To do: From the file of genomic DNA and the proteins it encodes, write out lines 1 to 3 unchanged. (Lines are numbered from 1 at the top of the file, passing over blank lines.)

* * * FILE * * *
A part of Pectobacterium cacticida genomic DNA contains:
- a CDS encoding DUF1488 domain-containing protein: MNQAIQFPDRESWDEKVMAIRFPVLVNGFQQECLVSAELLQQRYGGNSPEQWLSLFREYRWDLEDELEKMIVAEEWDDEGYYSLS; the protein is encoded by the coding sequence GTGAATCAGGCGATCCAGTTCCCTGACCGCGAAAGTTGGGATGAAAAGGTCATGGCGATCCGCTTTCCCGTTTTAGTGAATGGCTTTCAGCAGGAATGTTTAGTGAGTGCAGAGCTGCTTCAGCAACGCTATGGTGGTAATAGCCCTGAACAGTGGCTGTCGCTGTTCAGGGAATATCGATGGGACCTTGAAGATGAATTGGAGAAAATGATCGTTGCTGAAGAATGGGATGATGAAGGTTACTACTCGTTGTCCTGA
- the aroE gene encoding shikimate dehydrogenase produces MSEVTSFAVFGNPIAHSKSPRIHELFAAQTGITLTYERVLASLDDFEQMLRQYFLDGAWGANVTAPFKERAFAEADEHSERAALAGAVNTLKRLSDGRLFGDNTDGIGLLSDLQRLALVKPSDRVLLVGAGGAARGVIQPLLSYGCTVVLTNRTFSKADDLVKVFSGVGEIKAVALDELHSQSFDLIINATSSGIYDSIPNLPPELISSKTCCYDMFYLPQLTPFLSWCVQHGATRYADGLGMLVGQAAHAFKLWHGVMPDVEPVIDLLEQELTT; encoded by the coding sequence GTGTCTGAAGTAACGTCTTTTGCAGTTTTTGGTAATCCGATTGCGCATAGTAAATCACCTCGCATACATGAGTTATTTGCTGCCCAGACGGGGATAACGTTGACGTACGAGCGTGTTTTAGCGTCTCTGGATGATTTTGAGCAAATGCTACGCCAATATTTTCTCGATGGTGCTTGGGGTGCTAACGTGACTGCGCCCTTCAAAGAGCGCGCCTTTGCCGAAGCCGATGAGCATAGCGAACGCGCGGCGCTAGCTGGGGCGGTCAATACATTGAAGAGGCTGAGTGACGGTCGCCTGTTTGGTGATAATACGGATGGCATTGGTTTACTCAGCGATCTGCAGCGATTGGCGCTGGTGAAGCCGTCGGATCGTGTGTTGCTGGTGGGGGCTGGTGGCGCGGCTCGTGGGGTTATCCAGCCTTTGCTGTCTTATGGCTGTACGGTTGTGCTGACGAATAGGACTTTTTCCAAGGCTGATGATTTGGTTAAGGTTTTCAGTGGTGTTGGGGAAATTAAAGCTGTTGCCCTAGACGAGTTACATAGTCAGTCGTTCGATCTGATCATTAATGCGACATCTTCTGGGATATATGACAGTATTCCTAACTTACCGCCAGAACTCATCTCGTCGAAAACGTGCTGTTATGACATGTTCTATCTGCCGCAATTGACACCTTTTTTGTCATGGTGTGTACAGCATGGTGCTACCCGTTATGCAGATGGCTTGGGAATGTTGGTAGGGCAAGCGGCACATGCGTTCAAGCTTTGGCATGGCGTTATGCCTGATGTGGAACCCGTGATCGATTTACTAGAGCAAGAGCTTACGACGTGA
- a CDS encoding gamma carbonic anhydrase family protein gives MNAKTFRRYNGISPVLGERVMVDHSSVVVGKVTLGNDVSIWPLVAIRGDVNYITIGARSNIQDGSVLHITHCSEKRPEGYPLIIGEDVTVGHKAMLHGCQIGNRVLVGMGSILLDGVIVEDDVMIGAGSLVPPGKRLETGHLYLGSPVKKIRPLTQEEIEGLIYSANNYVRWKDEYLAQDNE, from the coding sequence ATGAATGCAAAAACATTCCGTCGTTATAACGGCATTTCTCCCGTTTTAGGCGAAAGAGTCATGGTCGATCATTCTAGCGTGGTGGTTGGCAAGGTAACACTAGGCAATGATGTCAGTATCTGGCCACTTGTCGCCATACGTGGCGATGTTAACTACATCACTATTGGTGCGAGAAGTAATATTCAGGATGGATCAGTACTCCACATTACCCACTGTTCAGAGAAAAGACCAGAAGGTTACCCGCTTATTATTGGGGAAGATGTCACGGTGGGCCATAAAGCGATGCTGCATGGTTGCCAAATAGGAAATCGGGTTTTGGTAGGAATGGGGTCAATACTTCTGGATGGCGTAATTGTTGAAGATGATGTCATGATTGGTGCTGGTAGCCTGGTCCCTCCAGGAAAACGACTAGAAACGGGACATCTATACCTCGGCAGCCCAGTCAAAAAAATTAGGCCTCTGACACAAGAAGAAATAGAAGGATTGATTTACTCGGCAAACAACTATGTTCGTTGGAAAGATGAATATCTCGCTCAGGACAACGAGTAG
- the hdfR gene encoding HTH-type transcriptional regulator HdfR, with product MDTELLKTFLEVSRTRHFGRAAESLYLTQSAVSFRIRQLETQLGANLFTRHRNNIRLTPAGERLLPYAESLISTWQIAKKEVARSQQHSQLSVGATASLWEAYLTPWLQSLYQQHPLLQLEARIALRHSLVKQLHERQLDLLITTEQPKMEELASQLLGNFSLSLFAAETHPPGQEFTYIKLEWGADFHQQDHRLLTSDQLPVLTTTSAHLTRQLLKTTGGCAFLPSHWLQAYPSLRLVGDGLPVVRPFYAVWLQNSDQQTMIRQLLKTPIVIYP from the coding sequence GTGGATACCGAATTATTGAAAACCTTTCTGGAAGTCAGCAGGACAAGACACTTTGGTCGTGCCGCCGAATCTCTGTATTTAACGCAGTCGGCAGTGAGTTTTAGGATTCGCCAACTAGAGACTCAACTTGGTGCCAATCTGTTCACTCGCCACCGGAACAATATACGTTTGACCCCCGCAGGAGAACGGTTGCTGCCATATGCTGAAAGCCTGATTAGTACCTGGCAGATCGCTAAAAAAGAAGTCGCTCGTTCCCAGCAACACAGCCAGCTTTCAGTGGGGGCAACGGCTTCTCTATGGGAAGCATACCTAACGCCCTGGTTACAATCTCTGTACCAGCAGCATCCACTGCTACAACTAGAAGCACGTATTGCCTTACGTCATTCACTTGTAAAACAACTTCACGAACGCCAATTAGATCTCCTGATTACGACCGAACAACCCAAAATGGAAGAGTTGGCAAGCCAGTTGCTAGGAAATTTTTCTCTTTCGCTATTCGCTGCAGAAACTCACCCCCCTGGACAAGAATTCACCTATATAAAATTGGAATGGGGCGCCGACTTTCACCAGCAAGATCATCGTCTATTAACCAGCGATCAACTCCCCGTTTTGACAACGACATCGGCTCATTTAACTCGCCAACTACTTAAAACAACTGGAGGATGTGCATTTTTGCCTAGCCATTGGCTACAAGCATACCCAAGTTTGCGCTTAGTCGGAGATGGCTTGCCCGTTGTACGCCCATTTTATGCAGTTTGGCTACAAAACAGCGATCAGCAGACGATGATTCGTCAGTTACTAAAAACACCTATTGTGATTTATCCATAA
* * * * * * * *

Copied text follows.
A part of Pectobacterium cacticida genomic DNA contains:
- a CDS encoding DUF1488 domain-containing protein: MNQAIQFPDRESWDEKVMAIRFPVLVNGFQQECLVSAELLQQRYGGNSPEQWLSLFREYRWDLEDELEKMIVAEEWDDEGYYSLS; the protein is encoded by the coding sequence GTGAATCAGGCGATCCAGTTCCCTGACCGCGAAAGTTGGGATGAAAAGGTCATGGCGATCCGCTTTCCCGTTTTAGTGAATGGCTTTCAGCAGGAATGTTTAGTGAGTGCAGAGCTGCTTCAGCAACGCTATGGTGGTAATAGCCCTGAACAGTGGCTGTCGCTGTTCAGGGAATATCGATGGGACCTTGAAGATGAATTGGAGAAAATGATCGTTGCTGAAGAATGGGATGATGAAGGTTACTACTCGTTGTCCTGA
- the aroE gene encoding shikimate dehydrogenase produces MSEVTSFAVFGNPIAHSKSPRIHELFAAQTGITLTYERVLASLDDFEQMLRQYFLDGAWGANVTAPFKERAFAEADEHSERAALAGAVNTLKRLSDGRLFGDNTDGIGLLSDLQRLALVKPSDRVLLVGAGGAARGVIQPLLSYGCTVVLTNRTFSKADDLVKVFSGVGEIKAVALDELHSQSFDLIINATSSGIYDSIPNLPPELISSKTCCYDMFYLPQLTPFLSWCVQHGATRYADGLGMLVGQAAHAFKLWHGVMPDVEPVIDLLEQELTT; encoded by the coding sequence GTGTCTGAAGTAACGTCTTTTGCAGTTTTTGGTAATCCGATTGCGCATAGTAAATCACCTCGCATACATGAGTTATTTGCTGCCCAGACGGGGATAACGTTGACGTACGAGCGTGTTTTAGCGTCTCTGGATGATTTTGAGCAAATGCTACGCCAATATTTTCTCGATGGTGCTTGGGGTGCTAACGTGACTGCGCCCTTCAAAGAGCGCGCCTTTGCCGAAGCCGATGAGCATAGCGAACGCGCGGCGCTAGCTGGGGCGGTCAATACATTGAAGAGGCTGAGTGACGGTCGCCTGTTTGGTGATAATACGGATGGCATTGGTTTACTCAGCGATCTGCAGCGATTGGCGCTGGTGAAGCCGTCGGATCGTGTGTTGCTGGTGGGGGCTGGTGGCGCGGCTCGTGGGGTTATCCAGCCTTTGCTGTCTTATGGCTGTACGGTTGTGCTGACGAATAGGACTTTTTCCAAGGCTGATGATTTGGTTAAGGTTTTCAGTGGTGTTGGGGAAATTAAAGCTGTTGCCCTAGACGAGTTACATAGTCAGTCGTTCGATCTGATCATTAATGCGACATCTTCTGGGATATATGACAGTATTCCTAACTTACCGCCAGAACTCATCTCGTCGAAAACGTGCTGTTATGACATGTTCTATCTGCCGCAATTGACACCTTTTTTGTCATGGTGTGTACAGCATGGTGCTACCCGTTATGCAGATGGCTTGGGAATGTTGGTAGGGCAAGCGGCACATGCGTTCAAGCTTTGGCATGGCGTTATGCCTGATGTGGAACCCGTGATCGATTTACTAGAGCAAGAGCTTACGACGTGA